In the world of Judge Dredd, the metropolis known as Mega-City One stretches down the entire eastern seaboard of the US. It’s a space of ruin, street gangs and police enforcement officers known as Judges. In the Judge Dredd Miniatures Game, this same city stretches across the length and breadth of your tabletop. In this space, players can stage face-offs between the opposing forces of crime and law. These running battles are only limited in scope by the players’ imagination, the space you have available and the models you have to hand to represent them. It’s designed for 2 or more players, with 2-4 being the recommended player count (I only played 2-player games during the review process).
Hitting The Streets
The ‘I Am The Law’ Starter Set is designed as a way into the world of this game. The world of Judge Dredd more generally. It includes everything you need to get playing. From a rulebook to a small number of miniatures, combat dice, the relevant tokens and markers, a selection of cards detailing special actions and armoury, and various pieces of street furniture. The set also includes a large, two-sided play mat, but I’ll say more about that later. Additionally, it includes a booklet containing three starter set specific scenarios that can be linked together to form a mini-campaign. This is with one player taking on the role of an increasing number of gang members, the other controlling two Street Judges. These missions are a way to gain a basic understanding of the game’s mechanics. They certainly whet the appetite for more action. However, they’re not without their complications.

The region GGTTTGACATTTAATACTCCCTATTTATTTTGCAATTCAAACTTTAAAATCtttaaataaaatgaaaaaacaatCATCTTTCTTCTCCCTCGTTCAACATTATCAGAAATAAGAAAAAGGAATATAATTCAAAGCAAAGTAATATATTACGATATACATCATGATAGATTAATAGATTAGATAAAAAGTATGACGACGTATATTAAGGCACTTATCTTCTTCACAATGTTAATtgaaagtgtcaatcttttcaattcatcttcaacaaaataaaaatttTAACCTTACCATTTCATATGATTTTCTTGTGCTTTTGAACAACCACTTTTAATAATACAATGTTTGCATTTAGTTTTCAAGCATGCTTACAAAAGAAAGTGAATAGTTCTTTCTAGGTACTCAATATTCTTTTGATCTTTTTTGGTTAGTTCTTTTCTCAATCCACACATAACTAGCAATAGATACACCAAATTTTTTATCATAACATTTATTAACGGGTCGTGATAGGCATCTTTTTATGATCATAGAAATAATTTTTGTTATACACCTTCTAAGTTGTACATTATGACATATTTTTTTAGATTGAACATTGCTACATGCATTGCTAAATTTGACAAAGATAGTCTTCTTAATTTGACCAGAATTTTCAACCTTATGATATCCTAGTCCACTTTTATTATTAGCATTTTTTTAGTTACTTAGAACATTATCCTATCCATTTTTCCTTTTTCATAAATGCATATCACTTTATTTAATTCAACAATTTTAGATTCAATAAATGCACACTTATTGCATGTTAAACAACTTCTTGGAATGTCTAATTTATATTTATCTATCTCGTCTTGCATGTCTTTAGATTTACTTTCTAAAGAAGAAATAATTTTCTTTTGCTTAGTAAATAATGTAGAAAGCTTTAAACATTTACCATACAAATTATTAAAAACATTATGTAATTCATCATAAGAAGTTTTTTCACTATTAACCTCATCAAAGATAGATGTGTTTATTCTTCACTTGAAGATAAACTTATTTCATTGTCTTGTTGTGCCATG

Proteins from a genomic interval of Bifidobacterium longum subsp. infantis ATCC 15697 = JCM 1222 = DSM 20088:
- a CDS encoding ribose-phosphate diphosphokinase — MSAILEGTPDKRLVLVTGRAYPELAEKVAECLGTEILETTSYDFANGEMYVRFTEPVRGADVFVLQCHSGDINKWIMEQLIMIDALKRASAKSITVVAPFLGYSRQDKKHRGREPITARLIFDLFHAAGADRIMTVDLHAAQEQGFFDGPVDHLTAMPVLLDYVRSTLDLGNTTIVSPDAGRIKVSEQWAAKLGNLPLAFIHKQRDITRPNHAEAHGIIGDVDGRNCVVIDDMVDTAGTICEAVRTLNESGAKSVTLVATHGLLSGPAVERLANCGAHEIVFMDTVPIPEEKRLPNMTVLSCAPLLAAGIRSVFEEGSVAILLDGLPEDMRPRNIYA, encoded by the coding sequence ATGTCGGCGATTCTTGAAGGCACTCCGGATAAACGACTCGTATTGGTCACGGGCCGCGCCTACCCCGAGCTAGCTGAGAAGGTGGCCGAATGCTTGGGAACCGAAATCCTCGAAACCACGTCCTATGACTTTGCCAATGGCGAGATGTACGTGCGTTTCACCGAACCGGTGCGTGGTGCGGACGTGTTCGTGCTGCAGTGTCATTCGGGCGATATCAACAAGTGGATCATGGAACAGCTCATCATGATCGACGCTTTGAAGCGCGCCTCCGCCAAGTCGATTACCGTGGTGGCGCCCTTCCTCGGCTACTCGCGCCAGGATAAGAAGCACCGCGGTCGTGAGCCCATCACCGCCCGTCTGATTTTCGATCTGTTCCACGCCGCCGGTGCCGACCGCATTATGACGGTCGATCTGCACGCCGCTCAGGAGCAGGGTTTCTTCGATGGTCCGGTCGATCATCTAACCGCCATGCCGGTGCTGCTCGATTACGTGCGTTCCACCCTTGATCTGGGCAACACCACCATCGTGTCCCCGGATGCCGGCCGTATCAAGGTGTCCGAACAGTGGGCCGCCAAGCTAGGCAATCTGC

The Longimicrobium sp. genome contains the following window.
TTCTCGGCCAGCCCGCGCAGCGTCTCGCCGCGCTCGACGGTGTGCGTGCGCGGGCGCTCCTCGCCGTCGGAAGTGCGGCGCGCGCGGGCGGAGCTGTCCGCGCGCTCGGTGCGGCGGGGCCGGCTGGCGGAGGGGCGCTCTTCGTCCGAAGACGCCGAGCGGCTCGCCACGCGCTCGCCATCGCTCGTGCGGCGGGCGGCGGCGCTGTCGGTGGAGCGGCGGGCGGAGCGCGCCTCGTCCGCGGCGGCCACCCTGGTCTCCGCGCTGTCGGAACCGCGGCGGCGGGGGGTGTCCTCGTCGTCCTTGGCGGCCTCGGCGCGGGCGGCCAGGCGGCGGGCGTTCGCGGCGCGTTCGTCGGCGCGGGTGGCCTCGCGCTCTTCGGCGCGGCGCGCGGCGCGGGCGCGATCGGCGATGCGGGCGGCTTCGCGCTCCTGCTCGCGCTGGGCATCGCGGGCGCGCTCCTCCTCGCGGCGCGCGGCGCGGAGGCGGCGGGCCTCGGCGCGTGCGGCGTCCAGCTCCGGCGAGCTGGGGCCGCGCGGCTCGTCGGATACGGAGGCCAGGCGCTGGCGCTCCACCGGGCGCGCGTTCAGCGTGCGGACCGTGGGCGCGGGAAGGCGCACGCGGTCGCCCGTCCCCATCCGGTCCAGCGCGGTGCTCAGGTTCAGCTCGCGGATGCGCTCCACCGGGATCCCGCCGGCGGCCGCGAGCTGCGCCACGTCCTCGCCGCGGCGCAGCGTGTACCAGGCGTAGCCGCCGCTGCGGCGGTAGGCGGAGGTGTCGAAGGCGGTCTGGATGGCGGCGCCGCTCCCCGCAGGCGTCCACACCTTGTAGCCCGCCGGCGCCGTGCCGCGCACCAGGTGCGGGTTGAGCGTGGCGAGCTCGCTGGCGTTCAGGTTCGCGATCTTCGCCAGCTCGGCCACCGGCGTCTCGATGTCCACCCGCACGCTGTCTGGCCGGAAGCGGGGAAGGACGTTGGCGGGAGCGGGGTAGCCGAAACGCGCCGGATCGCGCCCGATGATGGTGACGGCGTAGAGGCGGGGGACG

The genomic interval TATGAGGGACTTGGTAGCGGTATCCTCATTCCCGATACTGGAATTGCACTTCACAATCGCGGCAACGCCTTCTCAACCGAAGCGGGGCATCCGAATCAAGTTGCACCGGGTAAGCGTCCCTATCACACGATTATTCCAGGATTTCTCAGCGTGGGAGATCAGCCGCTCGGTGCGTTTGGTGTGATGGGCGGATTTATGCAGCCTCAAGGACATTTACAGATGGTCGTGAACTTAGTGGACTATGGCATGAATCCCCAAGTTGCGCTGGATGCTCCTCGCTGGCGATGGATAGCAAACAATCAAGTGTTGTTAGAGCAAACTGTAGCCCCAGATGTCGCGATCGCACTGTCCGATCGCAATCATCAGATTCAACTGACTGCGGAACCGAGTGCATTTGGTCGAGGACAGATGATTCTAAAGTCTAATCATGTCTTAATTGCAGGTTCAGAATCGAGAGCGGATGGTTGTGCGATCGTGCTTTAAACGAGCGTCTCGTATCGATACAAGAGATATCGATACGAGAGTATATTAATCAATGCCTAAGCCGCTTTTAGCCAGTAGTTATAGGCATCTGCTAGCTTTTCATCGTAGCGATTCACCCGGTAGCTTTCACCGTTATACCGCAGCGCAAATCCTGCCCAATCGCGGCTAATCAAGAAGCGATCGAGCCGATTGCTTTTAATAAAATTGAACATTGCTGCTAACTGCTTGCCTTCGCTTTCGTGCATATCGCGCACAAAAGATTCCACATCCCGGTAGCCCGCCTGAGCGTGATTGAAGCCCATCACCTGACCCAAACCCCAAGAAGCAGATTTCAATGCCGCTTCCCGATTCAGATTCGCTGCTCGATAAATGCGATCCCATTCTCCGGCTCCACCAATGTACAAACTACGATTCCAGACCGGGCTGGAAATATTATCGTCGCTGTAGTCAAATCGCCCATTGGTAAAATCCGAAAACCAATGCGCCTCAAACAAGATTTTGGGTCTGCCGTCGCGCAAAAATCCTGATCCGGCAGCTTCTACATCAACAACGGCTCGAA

The Rule Of Law
The first thing you’ll notice when opening the box is the size of the rulebook. This Starter Set does not come with a simplified set of rules to enable players to get their game up and running as quickly and easily as possible. Instead, it includes a book that’s 160 pages long and is filled with rules, lore, art and stories. To give you some idea of its scope, it has the feel of the D&D Player’s Handbook and Dungeon Master’s Guide combined, if not in page numbers then certainly in ambition. This is a little intimidating. There’s a LOT of information here.
In one way it’s brilliant - with this one book, you’ll have all the rules to play out any scenario you can think of, no matter whether it includes vehicles, mounts or even rooftop chases. The book will also help you develop a strong sense of the fictional world of Mega-City One. However, the downside is that if you’re not already familiar with the game, or at least with other tabletop skirmish games, the learning curve will be very steep.
The book’s layout doesn’t always help in this regard. The information you need for action - the rules, the weapon modifiers, the event outcomes etc - is often spread out across multiple pages in multiple chapters, meaning you’ll be constantly pausing to flick through pages whilst playing. As a newbie to this game, I certainly would’ve found it convenient to have a separate rules primer sheet or a series of additional stat cards alongside the core rulebook.
There is another slight frustration attached to this. In addition to the suggested scenarios in the rulebook itself, the Starter Set includes a specific mini-campaign. This uses the models provided in the set. This is, of course, very welcome. However, these starter set scenarios in no way require all the rules (they do not feature vehicles, for instance). I would suggest that as a beginner you look ahead and only read the rules you’re likely to need. That way you’ll have more chance of taking it all in.